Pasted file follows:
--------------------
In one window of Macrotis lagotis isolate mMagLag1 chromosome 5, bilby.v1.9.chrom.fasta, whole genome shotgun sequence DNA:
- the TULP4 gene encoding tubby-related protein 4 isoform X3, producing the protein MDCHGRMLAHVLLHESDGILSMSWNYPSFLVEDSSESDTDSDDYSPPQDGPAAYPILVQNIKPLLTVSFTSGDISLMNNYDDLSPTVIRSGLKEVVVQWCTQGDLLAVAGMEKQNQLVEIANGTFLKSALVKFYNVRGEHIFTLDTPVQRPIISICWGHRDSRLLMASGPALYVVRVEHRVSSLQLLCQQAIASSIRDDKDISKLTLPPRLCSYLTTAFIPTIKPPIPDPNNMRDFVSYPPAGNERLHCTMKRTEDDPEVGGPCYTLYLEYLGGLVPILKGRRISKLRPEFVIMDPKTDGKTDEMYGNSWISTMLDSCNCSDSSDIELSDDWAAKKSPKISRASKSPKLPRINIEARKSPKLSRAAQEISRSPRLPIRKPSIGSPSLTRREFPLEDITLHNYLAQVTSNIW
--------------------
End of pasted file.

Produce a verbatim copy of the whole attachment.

In one window of Macrotis lagotis isolate mMagLag1 chromosome 5, bilby.v1.9.chrom.fasta, whole genome shotgun sequence DNA:
- the TULP4 gene encoding tubby-related protein 4 isoform X3, producing the protein MDCHGRMLAHVLLHESDGILSMSWNYPSFLVEDSSESDTDSDDYSPPQDGPAAYPILVQNIKPLLTVSFTSGDISLMNNYDDLSPTVIRSGLKEVVVQWCTQGDLLAVAGMEKQNQLVEIANGTFLKSALVKFYNVRGEHIFTLDTPVQRPIISICWGHRDSRLLMASGPALYVVRVEHRVSSLQLLCQQAIASSIRDDKDISKLTLPPRLCSYLTTAFIPTIKPPIPDPNNMRDFVSYPPAGNERLHCTMKRTEDDPEVGGPCYTLYLEYLGGLVPILKGRRISKLRPEFVIMDPKTDGKTDEMYGNSWISTMLDSCNCSDSSDIELSDDWAAKKSPKISRASKSPKLPRINIEARKSPKLSRAAQEISRSPRLPIRKPSIGSPSLTRREFPLEDITLHNYLAQVTSNIW